Taipei, June 21, 2022 – Chinese authorities should thoroughly investigate the alleged police attack on journalist Zhang Weihan and ensure that the press can work freely and without fear of harassment, the Committee to Protect Journalists said Tuesday.
Zhang said in a video that on June 12, police in the northeastern city of Tangshan detained and roughly searched him while he was in the city to cover the aftermath of an incident in which men assaulted four women who had rejected their sexual advances at a local barbeque restaurant.
Zhang, a reporter for the state-run broadcaster Guizhou Radio TV Station’s Common People Watch news program, said he was at that restaurant to interview people about the incident when police arrived responding to an unrelated call about a man playing music and urinating at the scene. Police did not pursue that man, but “instead, police detained me and asked me to cooperate with an investigation without giving any reasons,” he said.
Officers confiscated his identification card and a power bank, and forced him to unlock his phone to show his chat history, he said.
At the local Airport Road police station, an officer shouted at Zhang, held his neck with his elbow, pushed his head to the ground, and forced him to kneel while he searched him, he said in the video, adding that he was held in an interrogation room for hours while that officer insulted him for “having no quality and no culture.”
The authorities released him at about 9 p.m. after searching him a second time, and did not provide “any explanation” or documentation for his detention, Zhang said in the video.
“Police in Tangshan and elsewhere need to allow journalists to do their job of reporting the news and informing the Chinese people of important events, including crime,” said Steven Butler, CPJ’s Asia program coordinator, in Washington, D.C. “Police should investigate the alleged abusive treatment of journalist Zhang Weihan and discipline any officers responsible.”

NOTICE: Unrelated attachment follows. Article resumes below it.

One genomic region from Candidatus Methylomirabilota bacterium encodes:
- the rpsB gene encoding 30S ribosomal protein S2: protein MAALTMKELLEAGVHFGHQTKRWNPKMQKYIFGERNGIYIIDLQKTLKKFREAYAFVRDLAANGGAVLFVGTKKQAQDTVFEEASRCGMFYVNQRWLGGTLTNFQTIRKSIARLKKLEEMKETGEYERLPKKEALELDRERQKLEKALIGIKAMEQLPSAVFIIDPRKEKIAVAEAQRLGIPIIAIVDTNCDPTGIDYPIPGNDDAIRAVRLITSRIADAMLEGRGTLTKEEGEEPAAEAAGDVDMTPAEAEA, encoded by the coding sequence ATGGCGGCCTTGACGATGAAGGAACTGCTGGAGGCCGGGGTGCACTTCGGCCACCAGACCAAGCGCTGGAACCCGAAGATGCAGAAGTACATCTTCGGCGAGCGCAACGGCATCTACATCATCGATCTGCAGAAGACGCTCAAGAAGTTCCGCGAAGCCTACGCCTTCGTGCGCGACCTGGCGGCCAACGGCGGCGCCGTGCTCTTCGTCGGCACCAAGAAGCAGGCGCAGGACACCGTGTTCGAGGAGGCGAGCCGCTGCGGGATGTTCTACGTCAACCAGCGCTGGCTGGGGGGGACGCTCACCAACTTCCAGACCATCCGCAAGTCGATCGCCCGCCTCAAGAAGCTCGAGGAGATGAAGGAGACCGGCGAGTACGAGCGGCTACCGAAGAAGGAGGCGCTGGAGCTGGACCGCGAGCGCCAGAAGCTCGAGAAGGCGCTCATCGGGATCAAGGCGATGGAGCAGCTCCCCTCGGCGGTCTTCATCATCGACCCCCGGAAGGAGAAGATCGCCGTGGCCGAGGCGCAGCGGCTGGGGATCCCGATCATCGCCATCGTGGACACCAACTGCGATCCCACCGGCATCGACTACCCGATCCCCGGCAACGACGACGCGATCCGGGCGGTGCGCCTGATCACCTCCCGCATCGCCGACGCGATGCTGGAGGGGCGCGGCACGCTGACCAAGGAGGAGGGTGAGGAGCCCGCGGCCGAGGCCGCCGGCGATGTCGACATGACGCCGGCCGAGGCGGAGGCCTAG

Commenting on the officer’s remarks during his interrogation, Zhang said, “I was dumbfounded and wondered what I did that lacks quality and culture.”
Zhang originally uploaded his video to the Chinese social media network Weibo, but the video was taken down and subsequently reposted to other Chinese social media platforms and YouTube.
Separately, he said in his video, an employee at the Tangshan Railway Station told Zhang upon his arrival on June 11 that he could not exit the station because he had not notified city community authorities of his arrival at least 48 hours in advance, citing COVID-19 restrictions.
Zhang found the gate unattended and left the station, he said in the video, adding that it was “worth discussing whether it’s a normal disease prevention measure or an excuse to block outsiders, such as journalists, from entering the city.”
According to news reports, other journalists going to the city to cover the aftermath of the attack were also obstructed by the city’s COVID-19 protocols, including a reporter for the state-run news app Xin Huang He, who was stopped at the railway station and asked to sign a letter promising to not go outside of the hotel or residence where they were staying.
CPJ contacted Guizhou Radio TV Station for comment via messaging app but did not receive any reply. CPJ also called the Airport Road police station for comment, but no one answered.
According to CPJ’s most recent prison census, at least 50 journalists were imprisoned in China as of December 1, 2021, making it the worst jailer of journalists worldwide for the third year in a row.